January 1965 – the Southern Christian Leadership Conference launched a voting rights campaign in Selma, Alabama. In Dallas County, Alabama, where African Americans made up slightly more than 50 percent of the population, less than 1 percent of eligible African American voters were registered to vote. When attempting to register to vote, or organize others to vote, African Americans were harassed, assaulted, jailed, and even murdered.
On September 22, 2020, the Department of Labor (DOL) announced a new proposed rule that would, if it becomes final, change the test the DOL uses to determine if a worker is an “independent contractor” or an “employee” under the Fair Labor Standards Act (FLSA). The result of this proposed rule change will inevitably be that thousands of employees will be reclassified as independent contractors under the FLSA. The FLSA is the federal law mandates employers to pay their employees minimum wage, overtime for time worked over 40 hours, and other record keeping requirements. My goal is to provide a brief overview of the new proposed changes and hidden dangers in the DOL’s proposed rule change.
In a previous blog post I wrote about arbitration. As a reminder, arbitration is essentially an alternative venue to litigate claims – a private venue companies are often willing to pay a lot for because it keeps disputes out of the public record and tends to be more favorable to employers. In this blog I will talk about how some companies go even further by requiring employees to not only agree to arbitration, but to agree to an entire alternative dispute resolution (ADR) process/procedure.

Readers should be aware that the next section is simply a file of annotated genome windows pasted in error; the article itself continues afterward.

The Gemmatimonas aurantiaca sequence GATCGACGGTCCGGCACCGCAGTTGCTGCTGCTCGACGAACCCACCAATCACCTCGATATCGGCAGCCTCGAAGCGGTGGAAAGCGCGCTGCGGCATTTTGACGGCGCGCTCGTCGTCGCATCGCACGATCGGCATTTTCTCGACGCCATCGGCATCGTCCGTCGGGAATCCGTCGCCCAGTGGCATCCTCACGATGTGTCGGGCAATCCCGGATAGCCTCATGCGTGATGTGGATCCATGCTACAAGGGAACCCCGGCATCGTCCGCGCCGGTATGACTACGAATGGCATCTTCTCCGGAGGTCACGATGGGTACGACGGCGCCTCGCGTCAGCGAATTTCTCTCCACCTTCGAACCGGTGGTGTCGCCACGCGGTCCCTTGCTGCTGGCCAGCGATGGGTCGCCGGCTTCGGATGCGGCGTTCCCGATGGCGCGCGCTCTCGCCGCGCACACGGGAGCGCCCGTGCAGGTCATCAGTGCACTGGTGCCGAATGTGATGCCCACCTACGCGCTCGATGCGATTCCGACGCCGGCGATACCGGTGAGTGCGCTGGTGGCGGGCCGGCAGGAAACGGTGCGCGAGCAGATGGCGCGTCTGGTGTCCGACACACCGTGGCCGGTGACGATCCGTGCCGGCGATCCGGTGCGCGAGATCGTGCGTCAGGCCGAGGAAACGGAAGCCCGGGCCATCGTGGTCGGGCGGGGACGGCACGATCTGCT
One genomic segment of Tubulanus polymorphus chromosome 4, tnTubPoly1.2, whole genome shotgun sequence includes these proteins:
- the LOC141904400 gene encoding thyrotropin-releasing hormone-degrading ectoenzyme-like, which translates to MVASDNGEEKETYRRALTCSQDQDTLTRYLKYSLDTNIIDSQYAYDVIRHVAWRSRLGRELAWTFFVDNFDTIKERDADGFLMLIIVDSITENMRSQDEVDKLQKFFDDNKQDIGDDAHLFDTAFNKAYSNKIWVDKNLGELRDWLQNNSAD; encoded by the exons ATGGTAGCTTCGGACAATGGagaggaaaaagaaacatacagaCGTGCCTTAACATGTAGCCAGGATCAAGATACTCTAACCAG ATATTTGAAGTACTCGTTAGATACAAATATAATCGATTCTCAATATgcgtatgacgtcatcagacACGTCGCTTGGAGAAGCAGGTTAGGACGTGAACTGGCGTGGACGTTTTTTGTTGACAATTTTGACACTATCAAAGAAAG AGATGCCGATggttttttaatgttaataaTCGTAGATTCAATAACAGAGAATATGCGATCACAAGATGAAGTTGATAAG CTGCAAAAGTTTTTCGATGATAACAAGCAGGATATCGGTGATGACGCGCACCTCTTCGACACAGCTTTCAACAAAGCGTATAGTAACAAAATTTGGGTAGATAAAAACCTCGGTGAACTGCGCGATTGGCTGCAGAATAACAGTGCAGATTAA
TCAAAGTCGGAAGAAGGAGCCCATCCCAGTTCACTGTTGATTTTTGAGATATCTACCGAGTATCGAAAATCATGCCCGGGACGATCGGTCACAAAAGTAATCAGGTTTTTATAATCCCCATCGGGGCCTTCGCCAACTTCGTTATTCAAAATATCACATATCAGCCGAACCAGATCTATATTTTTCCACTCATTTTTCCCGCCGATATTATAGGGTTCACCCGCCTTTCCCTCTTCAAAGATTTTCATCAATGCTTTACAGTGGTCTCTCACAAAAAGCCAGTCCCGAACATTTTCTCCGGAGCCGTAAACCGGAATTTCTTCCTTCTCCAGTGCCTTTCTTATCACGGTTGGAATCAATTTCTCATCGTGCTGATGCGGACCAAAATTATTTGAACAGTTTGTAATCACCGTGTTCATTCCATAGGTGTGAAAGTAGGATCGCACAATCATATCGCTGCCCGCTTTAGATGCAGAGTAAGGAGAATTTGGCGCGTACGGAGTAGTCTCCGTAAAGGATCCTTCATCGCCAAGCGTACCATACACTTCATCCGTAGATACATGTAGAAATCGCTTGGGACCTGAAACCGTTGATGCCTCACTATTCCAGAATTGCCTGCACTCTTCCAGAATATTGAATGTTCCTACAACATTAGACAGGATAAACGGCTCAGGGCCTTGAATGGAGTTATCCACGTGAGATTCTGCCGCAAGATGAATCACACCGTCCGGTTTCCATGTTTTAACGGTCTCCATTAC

I hear it all of the time during consultations. A potential client will tell me about the discrimination they have experienced at work. They will describe how they were the only member of a protected class (age, race, sex, disability, religion, national origin, color) who applied for a promotion and that in fact, they were the only one qualified for the position, but they didn’t get it. “You know,” they will continue, “I can’t think of anyone in my protected class who has been promoted to such a position.” I will then ask this person why they think they were not promoted. The person will then invariably say, “I think it was because of my protected class, but I can’t prove it.”
In today’s world we cannot ignore that social media is a huge part of our everyday lives. What you post is available for others to see. Even if your social media accounts are private, your posts are available to be seen by your family, friends, and even coworkers once you’ve accepted or extended a “Friend Request.”
But, that’s my private life, right? It can’t affect my employment, right? Wrong.
Social Media and Applying for a Job